In 2015, the agency expanded its inspection methods, and with that expansion came an increasingly technical focus, including citations in the areas of quality documentation and product labeling. Since 2015, FDA continued to inspect for specific activities; more precisely, the agency is routinely citing section 503B(a)(10)(A) and (B) with respect to CSP labels. In addition, there was a proliferation of citations that should have been addressed by the 503B’s quality control unit (as defined in the Code of Federal Regulations).
In pharmacy practice, the pharmacist in charge is responsible for CSP quality; in 503Bs, the quality unit is responsible. Examples of citations that should have been addressed by the quality control unit include the rejection of unsuitable in-bound API, rejecting drugs and materials that did not meet the outsourcer’s specifications, and early launching of recalls or preparation withdrawals. TABLE 4 shows the most frequently cited 503B citations from 2015.
2016 to the Present
As FDA has released additional guidance documents for both 503A and 503B establishments, ie, 37 regulatory and policy documents (as of September 24, 2019), there has been a shift in regulatory focus from the agency (FDA compounding guidances are available at: www.fda.gov/drugs/human-drug-compounding/regulatory-policy-information). Since this agency adjustment, the observations cited have become more consistent; within the time period of 2016 to the present, the following observations have been noted:
TABLE 5 includes the most frequently cited areas from 2016 to the present.
It is important to understand that FDA guidance documents represent the thinking of the agency at the time of issuance and that they may be amended by FDA at any time. Furthermore, without the referencing of specific, legally enforceable regulations, these guidance documents should be viewed as conditional recommendations based on current FDA thought and regulatory discretion. In fact, each document includes the following text in the introduction:
In general, FDA’s guidance documents do not establish legally enforceable responsibilities. Instead, guidances describe the Agency’s current thinking on a topic and should be viewed only as recommendations, unless specific regulatory or statutory requirements are cited. The use of the word should in Agency guidances means that something is suggested or recommended, but not required.4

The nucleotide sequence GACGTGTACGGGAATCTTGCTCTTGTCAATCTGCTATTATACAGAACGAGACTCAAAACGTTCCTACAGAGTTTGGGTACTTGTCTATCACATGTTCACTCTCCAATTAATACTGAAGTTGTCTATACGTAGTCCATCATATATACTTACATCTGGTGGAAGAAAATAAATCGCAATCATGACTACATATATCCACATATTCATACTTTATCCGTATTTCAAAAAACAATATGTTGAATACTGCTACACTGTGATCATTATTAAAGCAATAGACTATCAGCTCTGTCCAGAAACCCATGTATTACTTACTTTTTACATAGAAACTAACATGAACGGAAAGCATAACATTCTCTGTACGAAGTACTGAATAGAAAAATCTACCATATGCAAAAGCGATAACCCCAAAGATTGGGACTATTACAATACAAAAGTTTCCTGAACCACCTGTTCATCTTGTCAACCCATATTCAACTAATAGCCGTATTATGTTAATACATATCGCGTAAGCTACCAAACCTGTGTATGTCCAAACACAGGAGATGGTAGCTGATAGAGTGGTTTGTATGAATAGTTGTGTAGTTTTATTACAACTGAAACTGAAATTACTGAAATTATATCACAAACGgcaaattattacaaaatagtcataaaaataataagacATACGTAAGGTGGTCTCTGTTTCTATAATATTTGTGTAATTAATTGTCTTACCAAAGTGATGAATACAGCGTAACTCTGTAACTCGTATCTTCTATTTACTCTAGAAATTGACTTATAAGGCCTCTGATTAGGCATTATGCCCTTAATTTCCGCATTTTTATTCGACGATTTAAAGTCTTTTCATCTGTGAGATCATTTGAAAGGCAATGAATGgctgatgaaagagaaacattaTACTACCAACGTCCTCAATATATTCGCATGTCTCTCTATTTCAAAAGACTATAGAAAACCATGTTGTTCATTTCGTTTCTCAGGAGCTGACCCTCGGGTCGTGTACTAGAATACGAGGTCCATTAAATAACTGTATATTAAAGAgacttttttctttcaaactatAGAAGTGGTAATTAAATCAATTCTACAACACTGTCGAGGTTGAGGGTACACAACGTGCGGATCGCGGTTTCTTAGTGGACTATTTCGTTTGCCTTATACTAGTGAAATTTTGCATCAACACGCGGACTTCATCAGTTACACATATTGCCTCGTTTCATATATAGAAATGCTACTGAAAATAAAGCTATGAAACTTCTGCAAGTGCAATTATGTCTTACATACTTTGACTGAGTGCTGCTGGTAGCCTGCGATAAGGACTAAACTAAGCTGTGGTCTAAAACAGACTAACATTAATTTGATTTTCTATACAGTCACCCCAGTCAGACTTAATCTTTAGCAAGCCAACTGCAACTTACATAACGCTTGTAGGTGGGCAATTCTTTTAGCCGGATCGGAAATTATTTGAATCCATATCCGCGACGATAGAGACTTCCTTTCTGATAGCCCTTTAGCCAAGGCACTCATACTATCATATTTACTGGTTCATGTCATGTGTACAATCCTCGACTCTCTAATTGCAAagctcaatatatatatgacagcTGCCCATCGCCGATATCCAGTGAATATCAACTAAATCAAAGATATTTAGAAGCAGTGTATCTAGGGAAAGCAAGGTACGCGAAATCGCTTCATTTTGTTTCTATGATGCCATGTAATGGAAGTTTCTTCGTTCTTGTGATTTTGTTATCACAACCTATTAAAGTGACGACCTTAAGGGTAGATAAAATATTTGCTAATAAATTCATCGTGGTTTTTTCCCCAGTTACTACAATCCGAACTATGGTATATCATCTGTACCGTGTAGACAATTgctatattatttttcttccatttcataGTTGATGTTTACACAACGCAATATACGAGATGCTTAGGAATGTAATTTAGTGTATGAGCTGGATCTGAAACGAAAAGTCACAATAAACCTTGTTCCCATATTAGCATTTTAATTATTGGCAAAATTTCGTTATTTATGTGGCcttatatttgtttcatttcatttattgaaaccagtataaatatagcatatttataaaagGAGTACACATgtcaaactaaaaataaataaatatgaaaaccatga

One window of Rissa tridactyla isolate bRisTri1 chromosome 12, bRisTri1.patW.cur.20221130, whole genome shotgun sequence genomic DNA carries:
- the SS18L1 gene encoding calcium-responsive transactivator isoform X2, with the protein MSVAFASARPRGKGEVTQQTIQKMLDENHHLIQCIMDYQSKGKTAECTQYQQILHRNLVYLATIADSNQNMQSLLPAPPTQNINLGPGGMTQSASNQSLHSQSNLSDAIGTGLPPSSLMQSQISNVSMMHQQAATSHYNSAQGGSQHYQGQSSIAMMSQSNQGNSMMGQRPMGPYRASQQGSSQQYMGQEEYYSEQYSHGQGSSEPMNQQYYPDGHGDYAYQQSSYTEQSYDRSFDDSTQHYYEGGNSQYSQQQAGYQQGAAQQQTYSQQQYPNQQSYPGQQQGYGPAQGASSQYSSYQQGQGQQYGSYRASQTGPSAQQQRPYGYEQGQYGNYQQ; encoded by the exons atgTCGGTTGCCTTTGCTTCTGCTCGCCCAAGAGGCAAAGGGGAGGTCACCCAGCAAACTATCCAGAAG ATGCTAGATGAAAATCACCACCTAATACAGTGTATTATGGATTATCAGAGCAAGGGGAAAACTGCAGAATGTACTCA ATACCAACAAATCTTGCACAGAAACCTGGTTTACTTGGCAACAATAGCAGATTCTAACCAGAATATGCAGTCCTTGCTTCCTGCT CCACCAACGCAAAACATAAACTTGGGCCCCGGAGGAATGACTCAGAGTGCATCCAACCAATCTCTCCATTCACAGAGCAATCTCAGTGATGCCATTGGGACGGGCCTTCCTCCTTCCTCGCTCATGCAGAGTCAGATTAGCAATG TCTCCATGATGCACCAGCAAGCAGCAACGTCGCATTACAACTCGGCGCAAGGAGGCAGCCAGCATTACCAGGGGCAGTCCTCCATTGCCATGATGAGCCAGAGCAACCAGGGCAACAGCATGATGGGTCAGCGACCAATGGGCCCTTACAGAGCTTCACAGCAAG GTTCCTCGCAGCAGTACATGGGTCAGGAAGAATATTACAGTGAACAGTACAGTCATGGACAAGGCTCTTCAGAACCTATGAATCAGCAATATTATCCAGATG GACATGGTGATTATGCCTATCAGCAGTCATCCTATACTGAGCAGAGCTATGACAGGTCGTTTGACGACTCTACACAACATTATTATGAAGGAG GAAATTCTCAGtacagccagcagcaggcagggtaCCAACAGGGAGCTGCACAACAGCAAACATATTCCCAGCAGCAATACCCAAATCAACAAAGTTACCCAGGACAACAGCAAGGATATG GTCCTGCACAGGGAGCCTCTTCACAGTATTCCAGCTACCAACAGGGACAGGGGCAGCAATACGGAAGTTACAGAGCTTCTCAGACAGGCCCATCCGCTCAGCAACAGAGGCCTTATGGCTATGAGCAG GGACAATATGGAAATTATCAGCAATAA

Because not every FDA inspection document is publicly released (for a wide range of reasons), lessons learned from this data must be tempered with the understanding that multiple factors are involved in each inspection, and that the trending data presented here is a broad overview of the field activities currently ongoing at 503B outsourcing facilities. Even so, the valuable lessons learned by examining this data from the 483s presented here can provide important insight into a provider or prospective provider’s level of compliance, compounding diligence, and overall understanding of the service model in which they are engaged.
Repeated citations over time at any single facility may indicate a lack of focus by its leadership on corrective actions, while citations for apparently simple items, such as package labeling, could indicate a lack of understanding of the regulations. In either case, citations should trigger monitoring of your 503B provider’s quality management activities.
When surveying a 503B provider, require definitive confirmatory documentation of any remedial or corrective actions taken. Robust follow-up can help verify that these corrections have become part of the outsourcer’s daily practices. Determine your key quality indicators; if they are not part of your vendor’s standard reports, you can request customized reports. Once the proper reports are in place, be sure to regularly review the information to ensure the CSPs provided for your patients are safe and effective.
It is important to understand FDA’s current areas of focus and be cognizant of your vendor’s compliance efforts. Moreover, regular review of an organization’s 503B providers can help ensure the pharmacy is taking every step possible to validate that patients are receiving safe, effective CSPs.
Gaining broad insight into the patterns of FDA activity surrounding 503B providers can yield benefits beyond creating a simple report card for your outsourced compounder. A thorough understanding of the quality efforts in 503B outsourcing provider programs can help an organization choose the most suitable 503B partner.
Lou Diorio, RPh, FAPhA, is a principal of LDT Health Solutions, Inc, an international medication safety and quality management consulting company celebrating its 13th year of service. He is a graduate of Long Island University’s Schwartz College of Pharmacy, where he is also an adjunct professor of pharmacy practice, a member of the college’s Alumni Board, and preceptor of pharmacy students. Lou serves as a member of the New York State Council of Health-System Pharmacists’ Research and Education Committee and also is a member of the New Jersey Society of Health-System Pharmacists’ Industry Relations Committee.
David Thomas, RPh, MBA, is a principal of LDT Health Solutions, having previously served as the director of information technology operations for SoluNet, LLC, and as a manager of implementation and technology development for Baxter Healthcare. Prior to his 15-year tenure with Baxter, Dave held hospital practice and management positions for 5 years. He is a graduate of St. Louis College of Pharmacy.